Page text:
Here’s a confession—I find it a lot easier to be sociable online than off. Online, I’m an extrovert. I enjoy conversing with people in this setting. And I’m also an exhibitionist of sorts. I want what I write to be noticed, not only because my continued existence as a managing editor for EQHammer depends on you actually wanting to read what’s on our site, but because I’m proud of what I do and I want you to like it, to like me. There, I said it—I want you to like me, okay? I mean, I know in my heart that I’m generally a likeable person, but everybody needs a little validation now and then.
I feel vulnerable right now. I could use a hug.
When Online Meets Real World
In a few weeks, I’ll be heading to Vegas for SOE Live. I don’t attend a lot of the large gaming events because of a crippling anxiety provoked by large crowds. Teeming seas of humanity tend to make me hyperventilate while my heart races and I imagine that I’ll die any minute. Fun stuff! But SOE Live I can handle. It’s not packed wall-to-wall, and there’s no pushing, shoving or racing around. For that reason, and also because I’m all about the EverQuest franchise (and I can’t wait to see what’s revealed about EverQuest Next), I’m looking forward to this event.
But one thing still niggles. At SOE Live I’ll be among my “people.” I’ll be meeting, face-to-face, with folks I’ve only communicated with online before. I’ve gained a little notoriety among the Landmark and EverQuest Next communities, and yet I don’t live stream or do any real on-camera work. Unlike Twitch personalities such as Locksixtime or Spootyman or Ara, I’m hidden behind an avatar (#bootypants!) and some well-written words.
If you’ve seen the avatar and header on my Twitter page, I have a surprise for you—that’s not me.
I know, shocker, right? You totally thought that was me. Well, sorry to disappoint, but other than having reddish hair in real life I look nothing at all like those images. But here I am—ol’ introverted me—about to go to an event as a sort of D-list online celebrity (if you can call having a handful of fans recognizing my name D-list), and you don’t know me. I have to wonder, when you bump into me at SOE Live and see “Shayalyn” on my name badge, will you be surprised by the person behind the name and the avatar?
Team Hammer at SOE Live 2013. (I didn't attend that year. I probably would have been hiding behind a camera. I hate being photographed. Just look at these shameless attenion whores!)
I have a hunch that many share my low-level anxiety about going to an event and meeting people that we’ve only known online previously. For the most part, it’s cool. It’s fun putting faces to names, and attaching real personalities instead of just online personas. But there’s still that little fear that crouches in the back of our psyches—will they like the real me?
As much as I plan to walk into SOE Live feeling self-assured and knowing that I have always had interesting things to say about the EverQuest franchise, and that I’ve entertained the people (all 12 of you) who read my columns and follow me on Twitter, there’s always that twinge of self-doubt. Things might be different if I looked like my Landmark avatar (bootypants and all), but in reality I’m a 48-year old woman with fair skin, green eyes, and annoyingly fine, thin hair. I’m fat, and not in the lovely, zaftig Adele sort of way. (Believe me, anyone who grew up overweight is so keenly aware of this fact that it’s become part of their identity.) I’m on the quiet side, and sometimes I’m awkward and say things that I later kick myself endlessly for. (Add self-critical to my list of personality traits, and endless rumination to the list of flaws I’m trying to overcome.) I don’t really drink much beyond a social cocktail or two. (Unlike some of the SOE Live crowd who celebrate this annual fan gathering with 3-day hangovers.)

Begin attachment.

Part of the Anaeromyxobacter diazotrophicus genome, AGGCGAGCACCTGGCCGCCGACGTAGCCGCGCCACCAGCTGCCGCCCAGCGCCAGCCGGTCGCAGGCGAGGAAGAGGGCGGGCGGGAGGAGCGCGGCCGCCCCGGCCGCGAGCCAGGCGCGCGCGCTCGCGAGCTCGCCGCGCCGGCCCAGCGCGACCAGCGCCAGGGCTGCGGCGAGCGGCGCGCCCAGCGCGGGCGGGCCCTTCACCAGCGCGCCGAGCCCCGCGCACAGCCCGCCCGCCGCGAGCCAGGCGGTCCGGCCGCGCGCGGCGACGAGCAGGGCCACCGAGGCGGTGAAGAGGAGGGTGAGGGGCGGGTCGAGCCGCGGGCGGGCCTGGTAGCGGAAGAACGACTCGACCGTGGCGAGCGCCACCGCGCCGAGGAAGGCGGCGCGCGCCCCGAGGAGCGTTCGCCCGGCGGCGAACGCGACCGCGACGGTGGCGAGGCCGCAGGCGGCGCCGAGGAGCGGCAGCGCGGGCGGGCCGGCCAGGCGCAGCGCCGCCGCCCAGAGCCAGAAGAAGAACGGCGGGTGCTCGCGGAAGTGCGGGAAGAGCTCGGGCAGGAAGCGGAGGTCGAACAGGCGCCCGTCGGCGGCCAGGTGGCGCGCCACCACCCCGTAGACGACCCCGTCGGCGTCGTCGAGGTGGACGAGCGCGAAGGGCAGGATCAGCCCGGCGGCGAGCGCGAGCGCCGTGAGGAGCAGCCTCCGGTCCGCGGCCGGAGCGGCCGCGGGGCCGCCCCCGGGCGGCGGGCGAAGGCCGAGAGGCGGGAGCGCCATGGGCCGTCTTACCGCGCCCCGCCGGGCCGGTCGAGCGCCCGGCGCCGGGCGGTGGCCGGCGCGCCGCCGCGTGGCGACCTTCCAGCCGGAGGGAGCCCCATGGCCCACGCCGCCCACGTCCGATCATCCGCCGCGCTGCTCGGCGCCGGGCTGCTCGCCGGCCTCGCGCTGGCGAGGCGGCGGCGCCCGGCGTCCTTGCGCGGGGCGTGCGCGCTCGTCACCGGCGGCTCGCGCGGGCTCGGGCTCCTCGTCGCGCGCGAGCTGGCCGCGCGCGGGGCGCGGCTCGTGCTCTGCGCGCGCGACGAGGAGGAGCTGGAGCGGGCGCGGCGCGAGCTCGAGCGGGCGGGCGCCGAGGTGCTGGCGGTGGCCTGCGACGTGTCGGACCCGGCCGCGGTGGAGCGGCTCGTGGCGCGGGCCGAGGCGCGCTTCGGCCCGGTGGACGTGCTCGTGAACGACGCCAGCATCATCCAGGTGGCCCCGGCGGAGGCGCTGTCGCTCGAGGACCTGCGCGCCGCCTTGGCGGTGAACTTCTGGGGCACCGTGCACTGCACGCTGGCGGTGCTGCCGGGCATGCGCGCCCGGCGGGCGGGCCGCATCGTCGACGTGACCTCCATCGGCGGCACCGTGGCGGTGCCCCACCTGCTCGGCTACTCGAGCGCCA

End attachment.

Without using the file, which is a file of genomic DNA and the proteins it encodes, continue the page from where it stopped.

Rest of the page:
But I’m pretty funny, if you care to listen as I crack sarcastic jokes under my breath. I also like to think I’m smart. Not as smart as I want to be, but smart enough. And I’m nice. I once attended a gaming event (another quiet, low-key one) in Seattle with a group of coworkers, and we were walking back to our hotel after a pizza dinner. A homeless man sitting on a square of cardboard on the sidewalk reached out to one of my coworkers (long since departed from Ten Ton Hammer, so I guess I can talk about him anonymously), indicating the Styrofoam box of leftovers he was carrying, and said, “You gonna eat that, man?” My coworker yanked the box away and snarled, “YES!” It forever changed my opinion of him, and not for the better. I would’ve handed over my leftover pizza, and probably a few extra dollars if I had them to spare. Whether you think me naive or kind (maybe both) depends on your perspective.
You Don’t Care, And Neither Do I
My fears about how I’m perceived are probably unfounded. And so are yours, if you have them. And most of us do. We’re not sociopaths, so we care about what people think of us to varying degrees. The trick is to not care so much that we abandon our own identities in search of some imagined ideal.
But as concerned as we are about what others think of us, the truth is that people mostly don’t care. We’re in our own little worlds, dealing with our own little realities. Most of us aren’t sitting around waiting to judge people, and those who do judge likely lead sad enough lives that we should feel pity for them rather than lend credence to anything they might have to say about us.
So, if you’re one of those people, like me, who’s self-conscious about how you’re perceived—relax. Keep this column in mind when you make the acquaintance of people you’ve only ever met online. Have some fun. I know I’ll be enjoying myself at SOE Live. And remember to be yourself—no one else is qualified.